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Never one to grab spotlight, Zimmerman finally gets his moment

CANTON, Ohio -- Here's the thing about the gatekeepers of the Pro Football Hall of Fame: They work in the media and interviewing players is pretty much a staple of their job.

They're human, too, these writers and broadcasters who comprise the panel that annually selects the Hall's inductees. When someone does something to make their job more difficult -- such as, say, a player who constantly refuses to be interviewed -- they tend to feel at least some level of resentment.

Gary Zimmerman actually took that lack of cooperation to an unprecedented level. He got the entire offensive line on which he played with the Denver Broncos to boycott the media.

Not for a day. Not for a season. This lasted pretty much through all of his five years with the Broncos ... and for a good nine years after his retirement following the 1997 season.

The idea behind the policy, which had the full support (and reinforcement) of then-Broncos offensive line coach Alex Gibbs, was that the nomads paid to help make the stars look good should have unity in anonymity. No one in the group should draw attention to himself by talking with reporters because, as the commonly held football saying goes, the only time anyone notices an offensive lineman is when he draws a penalty or gives up a sack.

Zimmerman was mostly an exception to that rule. For most of his 12 NFL seasons (the first seven with Minnesota), he was noticed for being one of the greatest left offensive tackles to ever play the game. He was one of the more highly decorated players at his position with selections to two All-Decade teams (1980s and 1990s) and seven Pro Bowls. In his final year in the league, he helped the Broncos win a Super Bowl.

The Hall voters didn't appreciate the silent treatment from Zimmerman or his linemates, who would actually have to pay a fine if they violated the no-interview code. But ultimately they didn't hold it against him. Ultimately, they focused on the right thing, which was the fact Zimmerman performed well enough to become the second player in Broncos history to be enshrined. His quarterback, John Elway, became the first four years ago.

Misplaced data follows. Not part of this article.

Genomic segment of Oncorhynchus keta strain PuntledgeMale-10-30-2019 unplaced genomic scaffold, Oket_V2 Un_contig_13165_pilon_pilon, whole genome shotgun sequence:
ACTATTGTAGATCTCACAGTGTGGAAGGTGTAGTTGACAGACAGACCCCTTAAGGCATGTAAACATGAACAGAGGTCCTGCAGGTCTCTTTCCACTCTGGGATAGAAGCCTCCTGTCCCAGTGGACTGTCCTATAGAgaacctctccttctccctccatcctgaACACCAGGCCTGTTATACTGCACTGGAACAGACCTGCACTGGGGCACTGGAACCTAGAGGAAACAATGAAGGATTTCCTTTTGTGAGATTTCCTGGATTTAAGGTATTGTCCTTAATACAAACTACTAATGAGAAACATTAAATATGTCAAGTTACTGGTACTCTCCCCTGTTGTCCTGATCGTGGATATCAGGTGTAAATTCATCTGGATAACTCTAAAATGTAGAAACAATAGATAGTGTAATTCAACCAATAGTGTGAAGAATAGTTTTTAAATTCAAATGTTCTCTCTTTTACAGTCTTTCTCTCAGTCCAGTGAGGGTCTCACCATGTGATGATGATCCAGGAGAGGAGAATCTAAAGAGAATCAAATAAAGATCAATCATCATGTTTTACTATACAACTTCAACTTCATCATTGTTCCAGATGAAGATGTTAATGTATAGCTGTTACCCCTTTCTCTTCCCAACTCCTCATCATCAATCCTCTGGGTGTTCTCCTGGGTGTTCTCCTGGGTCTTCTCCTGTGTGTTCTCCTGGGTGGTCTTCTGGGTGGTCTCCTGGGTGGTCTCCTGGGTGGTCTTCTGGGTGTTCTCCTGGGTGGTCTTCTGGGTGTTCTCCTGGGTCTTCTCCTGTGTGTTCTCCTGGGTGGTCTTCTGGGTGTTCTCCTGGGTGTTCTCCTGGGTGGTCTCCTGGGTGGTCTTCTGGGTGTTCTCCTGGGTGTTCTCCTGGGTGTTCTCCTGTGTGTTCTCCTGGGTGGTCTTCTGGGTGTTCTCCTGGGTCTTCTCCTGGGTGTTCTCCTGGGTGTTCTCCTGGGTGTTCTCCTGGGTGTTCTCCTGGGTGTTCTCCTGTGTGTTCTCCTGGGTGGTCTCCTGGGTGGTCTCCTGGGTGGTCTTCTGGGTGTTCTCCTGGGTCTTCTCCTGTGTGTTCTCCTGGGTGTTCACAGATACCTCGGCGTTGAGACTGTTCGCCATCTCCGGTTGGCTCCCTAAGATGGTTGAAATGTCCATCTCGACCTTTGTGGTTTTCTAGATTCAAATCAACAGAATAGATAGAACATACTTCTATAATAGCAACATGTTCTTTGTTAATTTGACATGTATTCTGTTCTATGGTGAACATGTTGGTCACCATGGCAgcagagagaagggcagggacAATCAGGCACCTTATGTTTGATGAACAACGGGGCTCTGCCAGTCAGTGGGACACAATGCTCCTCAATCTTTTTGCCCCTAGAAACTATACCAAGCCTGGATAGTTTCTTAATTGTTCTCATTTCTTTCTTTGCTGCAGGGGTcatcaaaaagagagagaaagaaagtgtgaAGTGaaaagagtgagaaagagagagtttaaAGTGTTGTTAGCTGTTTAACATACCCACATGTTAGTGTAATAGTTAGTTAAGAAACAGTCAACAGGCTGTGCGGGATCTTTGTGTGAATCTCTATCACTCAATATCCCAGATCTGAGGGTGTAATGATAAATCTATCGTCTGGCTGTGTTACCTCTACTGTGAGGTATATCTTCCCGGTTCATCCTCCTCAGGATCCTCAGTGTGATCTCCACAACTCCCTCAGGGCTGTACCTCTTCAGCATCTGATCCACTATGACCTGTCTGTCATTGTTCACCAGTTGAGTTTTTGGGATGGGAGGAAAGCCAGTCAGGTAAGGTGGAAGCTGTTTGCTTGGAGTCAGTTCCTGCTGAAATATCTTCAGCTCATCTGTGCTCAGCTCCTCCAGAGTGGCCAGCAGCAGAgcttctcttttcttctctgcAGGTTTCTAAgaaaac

Did the silence have anything to do with the fact Zimmerman had to wait until the sixth year of his eligibility to be selected? Perhaps. As I said, the voters are human. I've been in that meeting room with them and I can say with certainty that they can hold a grudge. I can't say with certainty that such was the case with Zimmerman, but it's entirely possible.

Either way, this never concerned Zimmerman. He wasn't much of talker anyway. Elway discovered that soon after Zimmerman arrived in Denver late in the preseason in 1993.

However, there was a sound that his new left tackle generated that Elway would never forget.

"Just the blow he delivered to those guys rushing the passer," Elway told The Denver Post. "It shocked me, the noise that it made when he struck the defensive lineman on a pass rush."

Zimmerman didn't want or need the attention. He didn't think it would ever find him, which actually ended up helping to drive him to the greatness he achieved.

"I hear people who are bulimic, they see themselves as fat," Zimmerman said. "When I was playing, I saw myself as not good enough, so I always tried to be better. I don't know if that's a real element, but I could watch people and think they did a good job but then watch myself, and I was like kind of embarrassed, so I tried to work harder."

And he was satisfied with doing his job and nothing more. If it cost him a post-playing-career gig on television or a place in Canton, so be it.

Besides, it wasn't as if Zimmerman had made entering the Hall any sort of career goal.

"I never thought of myself being in there," he said. "People have a hard time with that, but that's just the honest truth. I just never thought that way."

Obviously, he speaks with reporters now. He has been doing a whole bunch of interviews since February, when he was selected for induction.

Now, Zimmerman has a dilemma. He has to give the biggest speech of his life during Saturday night's induction ceremony. He has struggled to put together something that he can complete -- as smoothly as possible in front of thousands in Fawcett Stadium and national television and radio audiences -- in the allotted 10 minutes per inductee. He has stayed up as late trying to find the right words ... and not too many of them.

"For the first time in my life," Zimmerman said, "I have too much to say."

Ultimately, though, his playing career said enough.

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